There is no way to succeed in sales without passing through three stages.
First, you have to learn the fundamentals of selling. You have to learn to close, or gain commitments. Doing doing so also requires that you learn how to overcome objections and resolve concerns. You also have to learn how to deliver a value proposition, even one that is features and benefits.
You also have to learn to prospect. I call this opening relationships and opening opportunities because nothing is closed that isn’t first opened. Prospecting is as fundamental to selling as closing, even if we spend too much time worrying about closing and not enough on opening.
The fundamentals also require that you learn to tell stories (or present). You have to be able to talk about how things are going to be different, how you get different results, and how you have helped other people in similar situations.
Once you have a command of these first level fundamentals, you can graduate to the intermediate selling skills, Level 2.
You have to be able to diagnose your clients needs in some sort of discovery or needs analysis. You can’t easily diagnose your dream clients needs if you don’t know anything. It takes time to master the art of diagnosis.
Because there are now so many people and companies that sell what you sell, you have to be able to differentiate yourself and your offering. Differentiating is difficult, and it takes time to develop yourself to the point that you are different. You also have to spend time learning how to differentiate what you do from what your competitors do.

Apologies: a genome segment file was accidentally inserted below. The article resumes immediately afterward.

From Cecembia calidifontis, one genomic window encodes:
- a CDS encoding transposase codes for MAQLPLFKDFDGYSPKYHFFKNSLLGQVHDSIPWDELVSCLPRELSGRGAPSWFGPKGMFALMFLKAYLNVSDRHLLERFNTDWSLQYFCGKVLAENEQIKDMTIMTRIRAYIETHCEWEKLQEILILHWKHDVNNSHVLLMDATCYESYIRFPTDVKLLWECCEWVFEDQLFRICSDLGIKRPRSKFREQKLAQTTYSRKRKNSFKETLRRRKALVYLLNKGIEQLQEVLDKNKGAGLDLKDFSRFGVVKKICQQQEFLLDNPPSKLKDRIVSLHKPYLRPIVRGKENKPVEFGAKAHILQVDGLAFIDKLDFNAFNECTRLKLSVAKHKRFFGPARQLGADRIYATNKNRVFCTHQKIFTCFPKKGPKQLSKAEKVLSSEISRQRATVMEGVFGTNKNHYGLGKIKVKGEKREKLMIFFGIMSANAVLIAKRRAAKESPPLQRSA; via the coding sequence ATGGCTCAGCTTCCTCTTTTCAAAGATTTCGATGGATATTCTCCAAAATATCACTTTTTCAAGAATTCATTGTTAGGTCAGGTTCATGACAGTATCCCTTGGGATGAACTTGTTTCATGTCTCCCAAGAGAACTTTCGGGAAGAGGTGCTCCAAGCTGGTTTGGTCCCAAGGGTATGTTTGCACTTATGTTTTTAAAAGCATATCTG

The last of the intermediate skills is negotiation. Where different levels of value can be created, different levels of value can be captured. As you grow, you learn and develop the skill of creating and capturing more value. But this isn’t an easy skill set to learn, and especially when so many buyers believe price is the same thing as cost (or choose to believe that anyway).
The final stage won’t be the last stage we develop into as salespeople. It’s just the highest level now. As buyer’s needs change, and as we develop, there will be a higher level. But for now, this is the third and highest level.
Once you’ve spent time selling (or working in some capacity where you have responsibility for results) you develop business acumen and situational knowledge. You learn how business works, and you have had enough experiences to recognize patterns and ideas that are worth trying.
You also develop the skill of helping people and organizations change. More and more, decisions are made by consensus, and salespeople have to help lead and manage change. They sometimes have to act as the catalyst for change, something that is not easily done without having had the experiences that develop those skills.
Finally, sales is a leadership role. The skill of leading others is what allows you to lead your clients, lead your teams, and lead your client’s team–even when you have no formal authority. Leadership is necessary, especially for large, complex deals.
The acquisition of these skills doesn’t occur in a linear fashion. They develop over time, and you develop them through your experiences, your training, and your personal and professional development. None of them are easy to develop, and all of them are necessary.
Get my latest book: The Lost Art of Closing
"In The Lost Art of Closing, Anthony proves that the final commitment can actually be one of the easiest parts of the sales process—if you’ve set it up properly with other commitments that have to happen long before the close. The key is to lead customers through a series of necessary steps designed to prevent a purchase stall."
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